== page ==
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Walking the Bush to Beach Walk in the Wrong Direction and Without the Beach Part

Perth, Australia

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The Facts

  • Start or End: Start or end at either Claremont Train Station (Google Map Directions) or Elizabeth Quay Train Station (Google Map Directions).
  • Length: 19.4km (12.1mi) in about 4.5hr
  • Grade: Medium to Hard. Paved and dirt tracks. Some hills, especially around Bold Park. Long. Several public transport options available along the way.
  • Date Walked: 15th of March 2014

The Story

A very dry walk today, dry foliage, dry lakes, dry soil, but the vistas from the Bold Park lookouts refreshed the senses.

It is the weekend, the weather is perfect and there is no housework or TV shows to divert my attention from a good walk. So where shall I walk today? After a Google search on "walking perth" I come across the Bush to Beach Walk, a walk that stretches from the Grant Marine Park (on Grant Street, Cottesloe), up to Bold Park, through the Shenton Bushlands and then to Rosalie Park (on the north western edge of Kings Park). The beach isn't really of interest to me today so I decide to start at Lake Claremont instead, which is close to Claremont train station. So I won't be walking the Bush to Beach walk, I will be walking the Lake to Bush walk, shorter than the Bush to Beach walk and in the opposite direction. I can never make things easy can I?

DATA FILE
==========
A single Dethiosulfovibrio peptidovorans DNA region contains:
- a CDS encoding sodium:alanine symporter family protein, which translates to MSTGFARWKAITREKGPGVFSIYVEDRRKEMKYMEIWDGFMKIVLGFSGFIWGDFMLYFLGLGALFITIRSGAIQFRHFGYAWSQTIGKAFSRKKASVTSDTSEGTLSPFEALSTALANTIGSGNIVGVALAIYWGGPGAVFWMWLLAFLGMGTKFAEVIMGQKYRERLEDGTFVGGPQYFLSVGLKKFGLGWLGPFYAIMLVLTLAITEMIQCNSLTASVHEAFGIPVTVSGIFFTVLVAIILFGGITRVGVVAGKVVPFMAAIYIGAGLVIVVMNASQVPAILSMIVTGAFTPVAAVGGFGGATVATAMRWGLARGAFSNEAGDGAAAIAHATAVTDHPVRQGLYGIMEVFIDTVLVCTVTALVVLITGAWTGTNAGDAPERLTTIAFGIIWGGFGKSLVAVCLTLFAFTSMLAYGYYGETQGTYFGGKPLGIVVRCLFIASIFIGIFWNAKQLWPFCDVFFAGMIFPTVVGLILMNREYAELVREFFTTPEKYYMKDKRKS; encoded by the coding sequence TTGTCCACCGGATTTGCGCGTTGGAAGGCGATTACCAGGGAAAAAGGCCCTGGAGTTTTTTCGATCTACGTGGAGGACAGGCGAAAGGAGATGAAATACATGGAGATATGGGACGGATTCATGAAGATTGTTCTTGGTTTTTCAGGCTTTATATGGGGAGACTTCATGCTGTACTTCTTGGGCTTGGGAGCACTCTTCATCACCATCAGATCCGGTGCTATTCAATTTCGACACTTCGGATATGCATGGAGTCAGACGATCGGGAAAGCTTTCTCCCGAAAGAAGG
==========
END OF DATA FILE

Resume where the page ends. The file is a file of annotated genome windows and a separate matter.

From Claremont train station it is a short walk through the suburbs to Lake Claremont. Like most lakes in Perth at this time of year it isn't so much a lake but a dried out pan of dirt, with green grasses sucking up the last remnants of water from the cracking soil of the lake bottom. So todays walk isn't the Lake to Bush walk it is the Large Dirt Pan to Bush Walk.

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Lake Claremont was a disappointment but I would like to come back after the rains to see it full of water and hopefully life. From Lake Claremont I join the official Bush to Beach walk route and head through the suburbs north towards Bold Park.

I think to best way to describe Bold Park is dry, even drier than a Perth Lake in early autumn.

So what is there to do in Bold Park? Apart from quiet walks amongst dry foliage there are some killer lookouts. How about this one at the northern end of the Zamia Trail looking out towards the Indian Ocean?

Is this not the perfect spot for a rest? I needed it after the climb in the hot sun required to get here.

Or how about the lookout at Reabold Hill, with brilliant views towards the city?

I also had a rest at Reabold Hill to apply some sunscreen and eat some nuts. From the heights of Reabold Hill the walk descends south along the Camel Lake Heritage Trail.

Bold Park is an absolutely brilliant place to walk and I intend to visit again after some rain has livened up the place a bit. However, that is enough for Bold Park today and soon enough I am following the Bush to Beach Walk east along Underwood Avenue and then south along Brockway Road. Brockway Road is definitely not a highlight of the walk. There is a cycleway next to the road but I don't feel safe walking along it, so I stick to the dry grass on the curb. The only sight along Brockway Road is the Subiaco Waste Water Treatment Plant, that is, there is shit all to see here. Can't wait until this section is over.